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Saturday 28th July
Took a trip out to Roesjoen lake and tried a bit more snorkelling. Ended up finding a bike at the bottom and fished it out (heavy as it was - it took about five attempts to get it out successfully. When it was finally out we discovered it was only an old kids bike, but still very heavy. Rather than push it back in again, we left it by the end of the lake for the park keepers or whoever to dispose of correctly. After a good few hours by the lake (easily manageable - love to just splash about especially with a snorkel) we headed back to Siggy's, showered, changed, and then hit the town.
Siggy advised that rather than going for the trendy clubs we should just go to a regular bar. And after being rejected from some snotty clubs (inc. the Spy Bar- my accent wasn't right or something? Aparently 'spy''Spu' in Swedish would be the equivalent of the English 'Spew' or 'throw up'.) we went to 'Felix' in Soeder and sat at an outside table. After a certain time everyone had to move inside and we chatted with two girls who were staqnding by the window that had looked out onto our outside table. Lotta is Swedish and Brynna is her Canadian friend of over 20 years who's been coming to Stockholm since she was a child. Brynna has just finished her first book (writing, I mean) and is researching for a new one in Sweden.
We moved onto another bar, an outside affair in the middle of a plaza somewhere, and chatted about stuff, including my trip back to Taiwan and the girls' long distance two decade friendship. the girls had to catch their train back to Soeder Talje at 12-ish so we said goodnight and after grabbing something to eat at a Falaffel bar, headed back to Siggy's car, checking out a Mosque that's been converted from a former power station - a very interesting conversion.
Another beautiful day in sunny Stockholm, so of course we took to the lakes again - but this time on Siggy's bikes, both of which have this backwheeling braking mechanism that I'd not come across before. It took quite a bit of getting used to seeing as I naturally backpedal a little when taking corners. Still we rode through the small roads past one of the mast affluent estates in Stockholm to get to a lake called the Djurshoelm. While there we came across a small group of young kids - one of whom is a student of Siggy's. We stopped for a while and Siggy chatted with him and tried convincing him that I was Chinese. Didn't work though.
The water here was clear enough to see a few feet so I was as happy as a pig in .... water. Over a two hour period I found two large wooden discs, about two feet in diameter, probably barrel lids, a whole shaped platform of wooden planks held together with wooden pegs as opposed to bolts, 11 saucers - some with '03' stamped on them and others with the years 1925 through to 1928 stamped on the reverse and one cup with a missing handle. What a hoard but the mystery remains, why should I find crockery on the lake bed and mainly saucers? Where did the other stuff go? How did it get there anyway? Stuff from 1925 and possibly from 1903 isn't bad for just splashing around.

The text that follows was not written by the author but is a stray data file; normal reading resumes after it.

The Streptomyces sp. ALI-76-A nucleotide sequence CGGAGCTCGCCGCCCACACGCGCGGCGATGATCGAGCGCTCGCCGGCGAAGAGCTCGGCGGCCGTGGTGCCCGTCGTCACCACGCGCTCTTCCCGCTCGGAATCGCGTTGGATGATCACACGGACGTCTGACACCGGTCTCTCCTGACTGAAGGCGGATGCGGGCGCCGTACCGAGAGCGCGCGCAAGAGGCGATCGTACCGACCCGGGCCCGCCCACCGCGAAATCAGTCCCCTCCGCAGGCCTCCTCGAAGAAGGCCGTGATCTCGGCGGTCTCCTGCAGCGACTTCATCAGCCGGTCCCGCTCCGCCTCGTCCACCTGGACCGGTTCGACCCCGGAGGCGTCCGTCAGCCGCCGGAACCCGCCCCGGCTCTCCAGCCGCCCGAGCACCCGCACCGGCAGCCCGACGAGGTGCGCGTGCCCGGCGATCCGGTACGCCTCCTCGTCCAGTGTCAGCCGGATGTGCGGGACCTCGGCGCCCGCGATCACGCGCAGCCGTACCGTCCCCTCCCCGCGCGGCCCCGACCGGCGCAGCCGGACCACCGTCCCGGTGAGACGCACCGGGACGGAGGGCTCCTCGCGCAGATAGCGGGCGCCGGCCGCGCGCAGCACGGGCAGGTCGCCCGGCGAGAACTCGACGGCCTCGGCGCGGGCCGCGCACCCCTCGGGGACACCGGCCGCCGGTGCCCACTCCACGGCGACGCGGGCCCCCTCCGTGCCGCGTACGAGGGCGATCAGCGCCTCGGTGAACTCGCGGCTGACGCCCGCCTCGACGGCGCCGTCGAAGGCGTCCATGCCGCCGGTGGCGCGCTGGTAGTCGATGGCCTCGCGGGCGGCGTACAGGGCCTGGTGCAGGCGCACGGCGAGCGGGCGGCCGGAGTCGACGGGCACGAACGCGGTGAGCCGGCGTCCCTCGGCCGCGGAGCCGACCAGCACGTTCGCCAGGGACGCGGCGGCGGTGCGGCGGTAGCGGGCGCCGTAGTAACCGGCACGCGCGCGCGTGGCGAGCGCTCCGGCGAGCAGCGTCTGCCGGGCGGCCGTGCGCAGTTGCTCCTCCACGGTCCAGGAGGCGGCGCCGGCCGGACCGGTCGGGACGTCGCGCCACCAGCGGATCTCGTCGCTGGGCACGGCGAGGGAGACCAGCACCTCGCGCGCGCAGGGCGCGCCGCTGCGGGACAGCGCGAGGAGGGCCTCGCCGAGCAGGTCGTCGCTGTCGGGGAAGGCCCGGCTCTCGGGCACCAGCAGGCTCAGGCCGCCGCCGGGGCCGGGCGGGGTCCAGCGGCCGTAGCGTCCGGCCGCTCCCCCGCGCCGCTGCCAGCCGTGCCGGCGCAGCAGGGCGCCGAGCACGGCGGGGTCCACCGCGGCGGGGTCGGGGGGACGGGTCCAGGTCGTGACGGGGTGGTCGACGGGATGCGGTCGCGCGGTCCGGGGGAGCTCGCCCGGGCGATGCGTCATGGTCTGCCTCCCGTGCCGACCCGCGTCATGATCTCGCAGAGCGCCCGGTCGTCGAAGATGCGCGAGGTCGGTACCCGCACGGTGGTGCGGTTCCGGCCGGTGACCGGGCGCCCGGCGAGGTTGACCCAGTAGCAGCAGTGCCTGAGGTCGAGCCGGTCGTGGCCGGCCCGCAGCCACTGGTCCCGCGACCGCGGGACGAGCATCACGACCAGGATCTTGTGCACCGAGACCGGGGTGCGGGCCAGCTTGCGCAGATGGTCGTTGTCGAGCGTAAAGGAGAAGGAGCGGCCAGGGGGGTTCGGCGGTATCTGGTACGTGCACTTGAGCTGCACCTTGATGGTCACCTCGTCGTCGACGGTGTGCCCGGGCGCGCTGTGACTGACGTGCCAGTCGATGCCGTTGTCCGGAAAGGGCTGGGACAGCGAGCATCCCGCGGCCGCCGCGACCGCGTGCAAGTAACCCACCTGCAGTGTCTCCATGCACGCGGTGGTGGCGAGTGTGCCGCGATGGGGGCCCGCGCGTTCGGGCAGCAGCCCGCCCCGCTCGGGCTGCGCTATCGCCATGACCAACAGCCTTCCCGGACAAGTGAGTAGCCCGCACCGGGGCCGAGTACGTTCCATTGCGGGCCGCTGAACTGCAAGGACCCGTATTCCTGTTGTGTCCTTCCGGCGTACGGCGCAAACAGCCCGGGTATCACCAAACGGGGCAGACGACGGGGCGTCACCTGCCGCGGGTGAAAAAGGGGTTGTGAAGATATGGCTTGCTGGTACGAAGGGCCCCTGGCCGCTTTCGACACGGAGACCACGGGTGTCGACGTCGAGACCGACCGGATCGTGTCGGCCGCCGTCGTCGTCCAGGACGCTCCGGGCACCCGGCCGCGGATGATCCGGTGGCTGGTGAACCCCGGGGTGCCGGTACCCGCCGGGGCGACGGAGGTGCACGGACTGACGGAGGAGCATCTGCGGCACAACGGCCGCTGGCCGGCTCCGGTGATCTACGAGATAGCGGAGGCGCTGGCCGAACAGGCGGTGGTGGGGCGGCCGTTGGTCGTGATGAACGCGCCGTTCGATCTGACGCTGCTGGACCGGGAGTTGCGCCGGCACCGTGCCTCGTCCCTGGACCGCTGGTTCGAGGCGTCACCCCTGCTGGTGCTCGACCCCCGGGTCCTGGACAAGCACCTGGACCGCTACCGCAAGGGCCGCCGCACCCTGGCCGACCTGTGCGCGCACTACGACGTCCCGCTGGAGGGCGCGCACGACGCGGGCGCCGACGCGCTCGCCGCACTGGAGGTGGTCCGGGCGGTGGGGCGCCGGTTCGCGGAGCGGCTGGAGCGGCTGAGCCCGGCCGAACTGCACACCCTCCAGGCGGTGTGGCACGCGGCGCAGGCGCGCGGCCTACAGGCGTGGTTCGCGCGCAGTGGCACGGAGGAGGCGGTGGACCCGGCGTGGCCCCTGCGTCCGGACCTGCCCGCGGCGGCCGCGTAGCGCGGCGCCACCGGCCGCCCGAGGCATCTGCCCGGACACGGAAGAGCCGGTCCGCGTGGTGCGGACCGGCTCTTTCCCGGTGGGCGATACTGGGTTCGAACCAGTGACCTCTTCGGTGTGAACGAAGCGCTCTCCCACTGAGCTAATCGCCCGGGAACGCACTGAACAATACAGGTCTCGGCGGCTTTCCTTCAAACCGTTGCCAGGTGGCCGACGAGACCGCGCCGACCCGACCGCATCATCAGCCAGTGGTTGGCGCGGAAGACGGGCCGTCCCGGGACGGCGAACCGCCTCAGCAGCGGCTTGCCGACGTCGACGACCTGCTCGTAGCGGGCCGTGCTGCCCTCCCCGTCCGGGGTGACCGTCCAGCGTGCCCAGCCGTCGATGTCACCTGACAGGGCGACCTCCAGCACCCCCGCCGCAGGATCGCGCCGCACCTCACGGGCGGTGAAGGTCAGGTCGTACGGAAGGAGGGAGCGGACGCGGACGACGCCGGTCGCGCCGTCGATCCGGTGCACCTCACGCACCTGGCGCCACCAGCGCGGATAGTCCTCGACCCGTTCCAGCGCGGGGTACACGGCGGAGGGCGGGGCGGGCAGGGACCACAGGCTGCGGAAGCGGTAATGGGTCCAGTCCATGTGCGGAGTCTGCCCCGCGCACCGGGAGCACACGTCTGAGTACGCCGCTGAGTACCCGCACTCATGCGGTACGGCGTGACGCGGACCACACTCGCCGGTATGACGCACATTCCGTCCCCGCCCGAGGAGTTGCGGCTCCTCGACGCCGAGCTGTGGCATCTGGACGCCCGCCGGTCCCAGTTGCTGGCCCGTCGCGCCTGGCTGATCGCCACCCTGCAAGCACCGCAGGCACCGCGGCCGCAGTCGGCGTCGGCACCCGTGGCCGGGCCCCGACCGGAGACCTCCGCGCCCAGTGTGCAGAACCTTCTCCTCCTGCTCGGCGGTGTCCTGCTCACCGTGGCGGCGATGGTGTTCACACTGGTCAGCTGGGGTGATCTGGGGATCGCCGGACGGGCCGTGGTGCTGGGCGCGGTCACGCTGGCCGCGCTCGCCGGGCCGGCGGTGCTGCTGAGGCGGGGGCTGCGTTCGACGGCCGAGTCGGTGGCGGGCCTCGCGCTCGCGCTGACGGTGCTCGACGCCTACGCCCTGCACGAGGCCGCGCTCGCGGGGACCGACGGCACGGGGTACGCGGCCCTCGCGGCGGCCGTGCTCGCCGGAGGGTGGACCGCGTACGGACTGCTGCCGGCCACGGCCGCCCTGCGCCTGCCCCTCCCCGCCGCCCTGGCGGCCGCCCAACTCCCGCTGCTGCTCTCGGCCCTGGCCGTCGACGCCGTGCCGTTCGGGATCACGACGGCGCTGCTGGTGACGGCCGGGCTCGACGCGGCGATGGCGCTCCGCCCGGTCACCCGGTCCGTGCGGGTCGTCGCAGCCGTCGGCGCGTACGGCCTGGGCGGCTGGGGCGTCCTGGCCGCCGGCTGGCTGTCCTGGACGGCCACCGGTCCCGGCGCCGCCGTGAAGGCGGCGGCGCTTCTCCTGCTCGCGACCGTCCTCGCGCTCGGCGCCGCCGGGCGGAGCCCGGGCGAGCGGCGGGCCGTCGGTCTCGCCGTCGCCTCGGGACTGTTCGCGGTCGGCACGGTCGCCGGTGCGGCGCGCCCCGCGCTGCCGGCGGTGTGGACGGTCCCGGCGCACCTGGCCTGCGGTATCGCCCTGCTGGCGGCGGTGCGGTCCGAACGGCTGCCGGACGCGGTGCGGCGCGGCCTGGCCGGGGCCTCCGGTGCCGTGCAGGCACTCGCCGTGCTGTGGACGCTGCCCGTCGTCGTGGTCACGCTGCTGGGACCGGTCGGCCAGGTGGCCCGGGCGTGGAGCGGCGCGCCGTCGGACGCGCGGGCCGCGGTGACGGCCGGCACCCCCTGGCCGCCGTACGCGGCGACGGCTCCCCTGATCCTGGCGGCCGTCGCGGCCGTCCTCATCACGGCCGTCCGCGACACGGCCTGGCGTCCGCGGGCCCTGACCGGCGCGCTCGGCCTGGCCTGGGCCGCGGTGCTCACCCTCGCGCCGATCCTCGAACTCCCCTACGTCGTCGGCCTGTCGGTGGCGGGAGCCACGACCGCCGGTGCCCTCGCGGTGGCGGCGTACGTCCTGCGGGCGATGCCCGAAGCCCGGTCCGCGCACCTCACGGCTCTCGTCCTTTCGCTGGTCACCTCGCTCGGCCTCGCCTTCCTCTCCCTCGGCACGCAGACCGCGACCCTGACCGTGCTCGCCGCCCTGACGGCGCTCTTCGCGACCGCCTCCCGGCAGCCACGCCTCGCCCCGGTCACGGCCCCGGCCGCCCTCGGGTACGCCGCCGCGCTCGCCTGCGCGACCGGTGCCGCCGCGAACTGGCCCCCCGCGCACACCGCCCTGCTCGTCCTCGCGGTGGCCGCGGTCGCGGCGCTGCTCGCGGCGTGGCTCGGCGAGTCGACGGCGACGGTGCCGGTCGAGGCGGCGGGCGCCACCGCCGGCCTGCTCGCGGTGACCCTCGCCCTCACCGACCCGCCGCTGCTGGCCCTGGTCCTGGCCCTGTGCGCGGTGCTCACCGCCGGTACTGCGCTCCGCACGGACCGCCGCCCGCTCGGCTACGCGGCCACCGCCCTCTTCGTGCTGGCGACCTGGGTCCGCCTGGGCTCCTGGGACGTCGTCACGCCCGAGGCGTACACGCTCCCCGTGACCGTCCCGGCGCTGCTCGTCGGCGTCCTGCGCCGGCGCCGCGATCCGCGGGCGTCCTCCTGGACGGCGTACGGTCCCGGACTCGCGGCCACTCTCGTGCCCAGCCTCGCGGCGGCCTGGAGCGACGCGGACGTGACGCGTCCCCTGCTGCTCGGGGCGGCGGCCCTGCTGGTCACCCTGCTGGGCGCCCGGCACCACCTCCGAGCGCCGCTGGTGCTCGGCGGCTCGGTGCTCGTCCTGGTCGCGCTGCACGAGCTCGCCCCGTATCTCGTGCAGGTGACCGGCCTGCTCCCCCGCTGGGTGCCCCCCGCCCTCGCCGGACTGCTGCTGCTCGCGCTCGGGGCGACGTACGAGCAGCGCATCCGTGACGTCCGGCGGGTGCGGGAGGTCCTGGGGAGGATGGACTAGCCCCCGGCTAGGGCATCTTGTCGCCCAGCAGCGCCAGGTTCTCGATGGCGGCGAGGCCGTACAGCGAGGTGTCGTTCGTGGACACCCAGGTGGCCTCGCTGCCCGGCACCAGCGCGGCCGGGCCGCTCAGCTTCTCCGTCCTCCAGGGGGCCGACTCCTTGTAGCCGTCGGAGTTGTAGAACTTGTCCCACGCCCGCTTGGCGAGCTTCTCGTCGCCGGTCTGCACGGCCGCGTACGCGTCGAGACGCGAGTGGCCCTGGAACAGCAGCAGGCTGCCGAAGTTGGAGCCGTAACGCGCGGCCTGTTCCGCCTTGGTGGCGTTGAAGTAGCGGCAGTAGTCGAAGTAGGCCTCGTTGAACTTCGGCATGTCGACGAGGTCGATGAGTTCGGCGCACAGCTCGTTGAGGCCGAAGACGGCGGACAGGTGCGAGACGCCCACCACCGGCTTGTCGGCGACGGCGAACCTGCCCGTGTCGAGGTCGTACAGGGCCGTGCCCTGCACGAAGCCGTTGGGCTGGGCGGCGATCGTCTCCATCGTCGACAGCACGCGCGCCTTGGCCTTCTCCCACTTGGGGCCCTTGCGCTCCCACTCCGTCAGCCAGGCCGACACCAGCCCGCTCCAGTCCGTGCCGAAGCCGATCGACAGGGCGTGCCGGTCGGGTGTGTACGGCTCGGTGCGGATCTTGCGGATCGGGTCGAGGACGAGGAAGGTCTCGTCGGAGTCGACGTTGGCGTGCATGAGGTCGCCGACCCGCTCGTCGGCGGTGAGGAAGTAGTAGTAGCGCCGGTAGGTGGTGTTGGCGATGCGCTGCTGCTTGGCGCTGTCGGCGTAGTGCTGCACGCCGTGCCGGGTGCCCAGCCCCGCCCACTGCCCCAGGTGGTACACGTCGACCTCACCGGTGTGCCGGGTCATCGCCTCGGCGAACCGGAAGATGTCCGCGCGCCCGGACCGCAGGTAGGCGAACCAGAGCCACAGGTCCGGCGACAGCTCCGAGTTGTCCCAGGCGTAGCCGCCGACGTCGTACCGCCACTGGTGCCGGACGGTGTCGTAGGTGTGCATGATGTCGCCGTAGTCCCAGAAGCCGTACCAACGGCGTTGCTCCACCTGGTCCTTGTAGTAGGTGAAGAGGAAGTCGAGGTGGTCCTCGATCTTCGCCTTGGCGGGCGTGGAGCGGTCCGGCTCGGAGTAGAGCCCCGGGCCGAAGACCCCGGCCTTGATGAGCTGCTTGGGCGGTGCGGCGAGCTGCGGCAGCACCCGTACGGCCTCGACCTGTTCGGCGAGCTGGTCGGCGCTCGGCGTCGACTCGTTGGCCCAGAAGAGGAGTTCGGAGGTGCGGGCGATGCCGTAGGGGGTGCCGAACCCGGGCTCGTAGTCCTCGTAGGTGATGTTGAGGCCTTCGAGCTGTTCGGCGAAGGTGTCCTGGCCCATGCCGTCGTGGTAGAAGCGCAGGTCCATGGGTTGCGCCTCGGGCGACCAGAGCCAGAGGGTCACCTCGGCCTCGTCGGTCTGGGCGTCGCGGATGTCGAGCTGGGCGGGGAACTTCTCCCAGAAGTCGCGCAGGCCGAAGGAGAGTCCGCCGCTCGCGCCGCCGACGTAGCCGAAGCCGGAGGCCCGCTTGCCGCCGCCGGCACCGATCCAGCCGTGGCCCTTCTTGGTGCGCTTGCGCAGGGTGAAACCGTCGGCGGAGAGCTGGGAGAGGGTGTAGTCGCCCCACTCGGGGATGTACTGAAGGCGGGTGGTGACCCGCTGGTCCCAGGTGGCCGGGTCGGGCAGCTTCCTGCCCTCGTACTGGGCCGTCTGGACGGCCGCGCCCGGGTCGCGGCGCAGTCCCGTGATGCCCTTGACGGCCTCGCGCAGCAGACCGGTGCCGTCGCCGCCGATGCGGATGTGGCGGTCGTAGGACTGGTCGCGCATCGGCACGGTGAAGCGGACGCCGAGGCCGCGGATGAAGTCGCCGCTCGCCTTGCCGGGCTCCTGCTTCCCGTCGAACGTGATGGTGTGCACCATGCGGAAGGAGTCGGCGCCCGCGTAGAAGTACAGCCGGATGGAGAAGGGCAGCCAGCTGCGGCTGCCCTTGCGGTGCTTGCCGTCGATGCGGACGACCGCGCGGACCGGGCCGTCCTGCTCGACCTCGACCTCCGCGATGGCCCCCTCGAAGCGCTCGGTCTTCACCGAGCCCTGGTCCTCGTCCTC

After a few hours of bobbing up, holding my breath, and submerging again to see what else I cand find, I cleaned up my hoard and wrapping it in a carrier bag hoyed it on the bicycle rack - to what end, who knows?
We stopped at a supermarket to pick up some kosher cheese for Sigvald, who's vegetarian, and we took it to a Pizza place for them to make vegetarian pizza for Siggy. I ordered Hawaiian, which strangely enough had shrimps instead of ham!?
Next Siggy had arranged earlier to go round to Han's (The chap with the swimming pool) place to use his floatation tank. We each spent about 30 minutes in it which was very relaxing. At first the salt, which is bitter salt from a salt mine in Germany is a little irratating on the skin, but that calms down within a little time. I think it's the beating of your heart that gave me a feeling of pitch and row while in a tank of still water. Yet another experience. After we'd each been in the tank Hasse, had prepared coffee and some Swedish bread cake. We ate and chatted and it was at this time that we discovered that Hasse wasn't averse to the odd tall tale. He'd told us on the night we met that he would be 81 next birthday and it was only today that he'd come clean that he was only 55. He'd orignially put that down to the miraculous powers of the floatation tank.
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Last updated 25/11/2001- Created using Tripod Freeform by Rob
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